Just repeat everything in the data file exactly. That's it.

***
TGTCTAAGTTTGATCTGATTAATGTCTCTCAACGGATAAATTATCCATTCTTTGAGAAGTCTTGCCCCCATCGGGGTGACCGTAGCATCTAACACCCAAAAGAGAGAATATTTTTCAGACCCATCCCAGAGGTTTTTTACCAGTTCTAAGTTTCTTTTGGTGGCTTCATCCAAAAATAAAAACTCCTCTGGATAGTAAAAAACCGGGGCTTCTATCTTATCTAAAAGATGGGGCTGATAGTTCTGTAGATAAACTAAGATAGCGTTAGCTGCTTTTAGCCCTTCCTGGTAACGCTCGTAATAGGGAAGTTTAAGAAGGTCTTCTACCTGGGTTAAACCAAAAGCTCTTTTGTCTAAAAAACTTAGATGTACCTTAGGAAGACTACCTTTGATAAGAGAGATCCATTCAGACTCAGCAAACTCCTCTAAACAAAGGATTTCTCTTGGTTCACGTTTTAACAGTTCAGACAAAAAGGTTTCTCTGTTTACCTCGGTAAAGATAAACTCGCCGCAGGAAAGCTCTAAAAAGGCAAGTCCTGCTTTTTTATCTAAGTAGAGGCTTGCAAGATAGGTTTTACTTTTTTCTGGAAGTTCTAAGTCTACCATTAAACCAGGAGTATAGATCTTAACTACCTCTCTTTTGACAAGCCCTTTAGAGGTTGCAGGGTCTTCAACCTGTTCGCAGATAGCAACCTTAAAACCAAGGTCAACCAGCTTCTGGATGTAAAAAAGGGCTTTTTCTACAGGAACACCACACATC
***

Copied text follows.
TGTCTAAGTTTGATCTGATTAATGTCTCTCAACGGATAAATTATCCATTCTTTGAGAAGTCTTGCCCCCATCGGGGTGACCGTAGCATCTAACACCCAAAAGAGAGAATATTTTTCAGACCCATCCCAGAGGTTTTTTACCAGTTCTAAGTTTCTTTTGGTGGCTTCATCCAAAAATAAAAACTCCTCTGGATAGTAAAAAACCGGGGCTTCTATCTTATCTAAAAGATGGGGCTGATAGTTCTGTAGATAAACTAAGATAGCGTTAGCTGCTTTTAGCCCTTCCTGGTAACGCTCGTAATAGGGAAGTTTAAGAAGGTCTTCTACCTGGGTTAAACCAAAAGCTCTTTTGTCTAAAAAACTTAGATGTACCTTAGGAAGACTACCTTTGATAAGAGAGATCCATTCAGACTCAGCAAACTCCTCTAAACAAAGGATTTCTCTTGGTTCACGTTTTAACAGTTCAGACAAAAAGGTTTCTCTGTTTACCTCGGTAAAGATAAACTCGCCGCAGGAAAGCTCTAAAAAGGCAAGTCCTGCTTTTTTATCTAAGTAGAGGCTTGCAAGATAGGTTTTACTTTTTTCTGGAAGTTCTAAGTCTACCATTAAACCAGGAGTATAGATCTTAACTACCTCTCTTTTGACAAGCCCTTTAGAGGTTGCAGGGTCTTCAACCTGTTCGCAGATAGCAACCTTAAAACCAAGGTCAACCAGCTTCTGGATGTAAAAAAGGGCTTTTTCTACAGGAACACCACACATC